Whether it's online or offline dating, why is it such a taboo for women to say "No"?

A video showing a man trying to bag a good, old-fashioned "offline date" by marching up to women in the street to ask them out has gone viral, but it's more disturbing than heartwarming.

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Here’s your heartwarming story about human contact in an age of the machines: a man called Tom decides to get a date offline, and makes a charmingly edited, eminently viral video about it (see below). 

Actually he calls this his next date, because apparently at some point in life it’s not enough to get blasted on pints and try for a snog with that person you sort of like the look of and maybe there’s a thing there and well you’ll just press your faces together and see how it goes, but instead you have to go out collecting social interactions with people you don’t know on the off-chance you might find some kind of mutual attraction, and this is understood to be somehow fun and desirable rather than the obvious atrocity against happiness and ease that it actually is.

Offline Dating from Samuel Abrahams on Vimeo.

So a man goes looking for a date and his friend films it and in the end it all tells us something about relationships in the 21st century or about the demise of face-to-face communication in London or whatever, and everyone nods very wisely at the screen about the lesson they’ve learned as they click “like” and “share”.

It is understood that the man has done something brave: “I think you are really brave to try to meet a girl in the old-fashioned way,” says an elegantly grey-haired woman with a continental accent in the video.

The old-fashioned way appears to be something like this: see a girl, approach the girl, ask if the girl would like to go on a date with you. Unsurprisingly, this leads to a lot of rejections. And why shouldn’t it? Would anyone actually trying to establish social contact (rather than making a stunt video about trying to establish social contact) ever launch quite so bluntly into the topic at hand? Even the man who flashed me in a Sheffield underpass led by saying: “Excuse me please, would you like to look at this?” (Alas, by the time I clocked what “this” was, it was all too late and our intimacy had reached a plane I never wished it to reach.)

Anyway, the thing that is interesting in the video is not really Tom’s quest for a “yes” from some woman, any woman – well any woman who’s young and pretty, and whimsically accessorised with maybe a hat or some rollerskates. The thing that’s interesting is what the rejections look like. Because even though the approach is direct, the negative response is almost always softened. It’s a nervous laugh rather than an outright “no”, or “I have a boyfriend” or “I don’t have a boyfriend but I’m into girls” when Tom persists.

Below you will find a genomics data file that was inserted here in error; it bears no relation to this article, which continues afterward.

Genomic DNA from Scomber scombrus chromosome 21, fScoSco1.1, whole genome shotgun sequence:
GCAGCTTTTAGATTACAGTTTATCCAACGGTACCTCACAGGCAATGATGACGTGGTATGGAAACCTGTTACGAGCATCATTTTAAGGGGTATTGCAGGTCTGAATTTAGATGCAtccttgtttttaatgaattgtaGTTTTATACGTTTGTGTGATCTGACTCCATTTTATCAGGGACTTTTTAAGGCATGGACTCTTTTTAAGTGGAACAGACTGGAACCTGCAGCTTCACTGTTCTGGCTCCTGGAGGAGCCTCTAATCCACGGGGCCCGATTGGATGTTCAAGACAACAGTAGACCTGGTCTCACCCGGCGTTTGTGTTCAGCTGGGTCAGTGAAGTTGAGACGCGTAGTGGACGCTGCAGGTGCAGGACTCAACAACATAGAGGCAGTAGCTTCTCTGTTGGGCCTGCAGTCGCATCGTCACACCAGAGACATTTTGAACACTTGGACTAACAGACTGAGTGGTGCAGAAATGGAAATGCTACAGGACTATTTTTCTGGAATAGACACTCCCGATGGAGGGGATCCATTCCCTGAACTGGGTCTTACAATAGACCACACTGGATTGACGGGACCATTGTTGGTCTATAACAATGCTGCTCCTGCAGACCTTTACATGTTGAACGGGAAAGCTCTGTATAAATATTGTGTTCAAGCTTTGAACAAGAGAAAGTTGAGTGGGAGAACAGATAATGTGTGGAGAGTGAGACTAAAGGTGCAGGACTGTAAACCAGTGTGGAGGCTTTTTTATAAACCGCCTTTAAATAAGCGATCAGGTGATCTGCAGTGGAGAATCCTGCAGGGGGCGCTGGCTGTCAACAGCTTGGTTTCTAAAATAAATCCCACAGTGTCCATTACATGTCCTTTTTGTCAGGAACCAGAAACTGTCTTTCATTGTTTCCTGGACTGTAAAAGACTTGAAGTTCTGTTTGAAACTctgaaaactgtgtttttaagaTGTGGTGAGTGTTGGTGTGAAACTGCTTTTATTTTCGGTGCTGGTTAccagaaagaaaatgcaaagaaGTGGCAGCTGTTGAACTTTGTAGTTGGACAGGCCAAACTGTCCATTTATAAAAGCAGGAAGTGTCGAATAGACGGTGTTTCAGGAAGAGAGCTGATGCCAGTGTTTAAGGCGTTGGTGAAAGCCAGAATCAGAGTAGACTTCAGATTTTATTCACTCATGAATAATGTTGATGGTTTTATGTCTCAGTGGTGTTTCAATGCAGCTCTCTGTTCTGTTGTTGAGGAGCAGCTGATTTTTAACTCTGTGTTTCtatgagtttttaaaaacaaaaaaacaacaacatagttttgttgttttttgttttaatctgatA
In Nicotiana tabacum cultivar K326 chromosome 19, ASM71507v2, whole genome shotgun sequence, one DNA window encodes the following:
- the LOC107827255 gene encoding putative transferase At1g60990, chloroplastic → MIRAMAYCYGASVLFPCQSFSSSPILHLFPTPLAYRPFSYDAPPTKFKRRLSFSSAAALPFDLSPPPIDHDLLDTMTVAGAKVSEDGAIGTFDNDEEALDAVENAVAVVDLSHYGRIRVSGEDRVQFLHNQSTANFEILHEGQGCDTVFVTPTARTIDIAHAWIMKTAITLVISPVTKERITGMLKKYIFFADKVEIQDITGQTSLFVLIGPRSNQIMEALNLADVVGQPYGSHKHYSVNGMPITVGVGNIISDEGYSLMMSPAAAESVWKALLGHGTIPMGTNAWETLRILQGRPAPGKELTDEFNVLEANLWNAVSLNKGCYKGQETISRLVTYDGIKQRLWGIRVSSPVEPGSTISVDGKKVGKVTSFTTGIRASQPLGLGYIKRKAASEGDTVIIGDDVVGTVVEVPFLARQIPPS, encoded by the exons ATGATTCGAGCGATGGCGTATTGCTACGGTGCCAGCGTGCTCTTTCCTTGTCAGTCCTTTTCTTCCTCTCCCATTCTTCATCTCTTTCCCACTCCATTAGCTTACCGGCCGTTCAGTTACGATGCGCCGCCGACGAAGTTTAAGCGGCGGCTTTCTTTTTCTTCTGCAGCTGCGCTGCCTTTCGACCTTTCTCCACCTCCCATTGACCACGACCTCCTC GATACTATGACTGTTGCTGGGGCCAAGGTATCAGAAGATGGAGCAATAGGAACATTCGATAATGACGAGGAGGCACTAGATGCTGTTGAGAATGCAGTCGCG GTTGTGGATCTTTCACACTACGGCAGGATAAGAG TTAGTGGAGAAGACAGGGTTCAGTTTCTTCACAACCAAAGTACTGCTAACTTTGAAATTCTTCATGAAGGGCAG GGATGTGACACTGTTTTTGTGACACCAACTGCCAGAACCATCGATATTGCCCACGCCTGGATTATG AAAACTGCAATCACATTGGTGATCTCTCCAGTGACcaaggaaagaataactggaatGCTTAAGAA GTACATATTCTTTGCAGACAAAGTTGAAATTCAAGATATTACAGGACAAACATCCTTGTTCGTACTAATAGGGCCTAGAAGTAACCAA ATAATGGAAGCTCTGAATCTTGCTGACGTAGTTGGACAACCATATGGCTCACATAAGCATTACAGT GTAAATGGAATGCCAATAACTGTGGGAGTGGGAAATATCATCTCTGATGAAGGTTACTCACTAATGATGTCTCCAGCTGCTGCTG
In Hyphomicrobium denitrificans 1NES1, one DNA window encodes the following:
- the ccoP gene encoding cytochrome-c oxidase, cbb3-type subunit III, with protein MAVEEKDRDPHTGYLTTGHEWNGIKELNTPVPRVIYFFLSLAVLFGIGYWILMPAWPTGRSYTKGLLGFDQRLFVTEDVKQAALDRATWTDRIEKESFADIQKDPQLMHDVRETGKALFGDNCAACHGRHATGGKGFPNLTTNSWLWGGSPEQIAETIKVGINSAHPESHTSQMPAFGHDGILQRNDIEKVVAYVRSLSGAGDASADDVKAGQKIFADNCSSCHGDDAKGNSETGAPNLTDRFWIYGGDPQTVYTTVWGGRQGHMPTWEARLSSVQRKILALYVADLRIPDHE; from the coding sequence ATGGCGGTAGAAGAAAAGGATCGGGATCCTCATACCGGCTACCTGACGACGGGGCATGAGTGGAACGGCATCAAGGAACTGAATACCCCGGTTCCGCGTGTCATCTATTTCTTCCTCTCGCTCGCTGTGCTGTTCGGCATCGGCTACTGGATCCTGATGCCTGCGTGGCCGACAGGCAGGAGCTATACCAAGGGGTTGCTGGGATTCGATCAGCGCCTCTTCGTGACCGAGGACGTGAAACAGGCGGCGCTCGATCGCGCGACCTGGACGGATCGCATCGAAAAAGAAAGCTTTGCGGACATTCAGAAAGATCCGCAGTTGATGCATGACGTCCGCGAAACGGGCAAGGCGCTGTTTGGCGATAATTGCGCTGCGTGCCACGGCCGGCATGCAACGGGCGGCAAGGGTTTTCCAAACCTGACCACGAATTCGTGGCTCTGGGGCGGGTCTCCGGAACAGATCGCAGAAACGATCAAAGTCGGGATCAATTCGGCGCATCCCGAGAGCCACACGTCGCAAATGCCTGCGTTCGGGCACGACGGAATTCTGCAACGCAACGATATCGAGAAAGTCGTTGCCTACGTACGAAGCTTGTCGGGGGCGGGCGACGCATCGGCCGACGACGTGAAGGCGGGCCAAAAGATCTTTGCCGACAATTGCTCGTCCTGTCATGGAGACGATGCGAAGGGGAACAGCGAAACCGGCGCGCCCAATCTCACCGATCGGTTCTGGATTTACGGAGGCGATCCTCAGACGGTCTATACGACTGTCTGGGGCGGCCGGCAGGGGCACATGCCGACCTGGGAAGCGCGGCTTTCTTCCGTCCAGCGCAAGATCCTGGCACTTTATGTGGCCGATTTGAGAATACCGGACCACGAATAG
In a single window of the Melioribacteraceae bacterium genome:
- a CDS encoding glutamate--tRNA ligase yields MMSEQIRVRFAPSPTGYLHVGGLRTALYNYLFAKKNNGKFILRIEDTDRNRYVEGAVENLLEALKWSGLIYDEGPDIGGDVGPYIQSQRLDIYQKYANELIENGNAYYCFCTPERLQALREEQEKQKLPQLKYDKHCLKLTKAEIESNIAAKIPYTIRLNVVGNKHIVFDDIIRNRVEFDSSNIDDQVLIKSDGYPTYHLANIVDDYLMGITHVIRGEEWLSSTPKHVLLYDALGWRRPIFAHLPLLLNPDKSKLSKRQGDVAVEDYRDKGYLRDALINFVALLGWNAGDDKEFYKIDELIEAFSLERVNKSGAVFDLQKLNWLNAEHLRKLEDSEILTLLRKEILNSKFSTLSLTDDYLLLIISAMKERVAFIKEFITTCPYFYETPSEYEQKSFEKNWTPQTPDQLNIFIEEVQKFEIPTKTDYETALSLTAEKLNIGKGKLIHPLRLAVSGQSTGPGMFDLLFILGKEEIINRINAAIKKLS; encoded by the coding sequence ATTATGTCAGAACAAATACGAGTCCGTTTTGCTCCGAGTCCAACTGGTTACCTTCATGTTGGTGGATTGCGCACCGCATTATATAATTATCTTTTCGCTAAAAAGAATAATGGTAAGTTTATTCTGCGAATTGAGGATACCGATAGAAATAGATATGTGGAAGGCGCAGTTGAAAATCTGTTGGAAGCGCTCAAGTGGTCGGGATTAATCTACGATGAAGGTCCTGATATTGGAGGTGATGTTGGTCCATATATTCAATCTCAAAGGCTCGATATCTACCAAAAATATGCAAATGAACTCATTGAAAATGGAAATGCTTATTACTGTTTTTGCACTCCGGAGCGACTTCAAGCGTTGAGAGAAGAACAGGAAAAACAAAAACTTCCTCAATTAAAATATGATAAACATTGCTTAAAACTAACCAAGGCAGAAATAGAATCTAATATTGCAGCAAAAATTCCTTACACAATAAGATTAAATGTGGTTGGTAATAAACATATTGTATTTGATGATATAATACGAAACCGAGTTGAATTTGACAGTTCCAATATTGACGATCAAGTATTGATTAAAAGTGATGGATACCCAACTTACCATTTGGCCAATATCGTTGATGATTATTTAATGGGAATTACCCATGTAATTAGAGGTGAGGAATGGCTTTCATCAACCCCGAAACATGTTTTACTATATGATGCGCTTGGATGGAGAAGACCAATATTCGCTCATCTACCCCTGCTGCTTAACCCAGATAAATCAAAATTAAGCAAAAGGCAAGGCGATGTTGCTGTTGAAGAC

When he gets an unambiguous refusal – like when he’s chirpsing a girl through her own window and she finally closes the casement against him – we’re supposed to feel bad for him rather than her. Poor Tom, denied his date, embarrassed on the street. How brave of him to risk hearing “no”. How cold of the woman not to let him down with a smile and a suggestion that she would say yes if only she wasn’t unfortunately otherwise taken.

There’s a kind of social contract in force here, and it’s a gendered one: his bluntness is an admirable bit of risk-taking, hers is a dismaying act of unkindness. The problem isn’t that women are bad at saying “no”, because “no” is very rarely spoken as a simple “no”. But we do have a problem with hearing it from women in a sexual situation.

The delicate circumnavigations that allow for a perfectly clear, perfectly polite “no” in almost all situations become strangely incomprehensible when the context is a man asking a woman about sex; the explicit rejection becomes an affront.

It happens on the street and it happens in the bedroom too. A couple of weeks ago, a leaked video emerged showing Vine star Carter Reynolds pressuring his 16-year-old girlfriend into performing oral sex: “I’m really uncomfortable,” she says as he proffers his penis, and then as he persists, “I don’t think I can… I don’t think I can.” Clearly, this is refusal. But because it’s a woman refusing sex, it is somehow translated to an inaudible register, somewhere beyond notice. Tellingly, when Reynolds made a statement, his defence included “we were in a relationship” and “couples do this all the time”.

This is the norm of sex far, far too much of the time: something that men demand when they want it and women are expected to supply because men want it, not because women feel any desire or pleasure on our own part. Here’s my idea of a heartwarming video: hundreds of women, thousands of us, a massed chorus, all saying “NO”, all being listened to. No I do not wish to talk to you. No, none of my sunny day is at your disposal. No I do not want to go on a date. No I do not want to kiss you, do not want to suck your cock, do not want you in me in any fashion whatsoever. No, no, no, no, no. That would be something worth watching. Because for all the words spilled about the sacred importance of consent, there can be no meaning in our “yes” unless we have our “no” first.

Sarah Ditum is a journalist who writes regularly for the Guardian, New Statesman and others. Her website is here.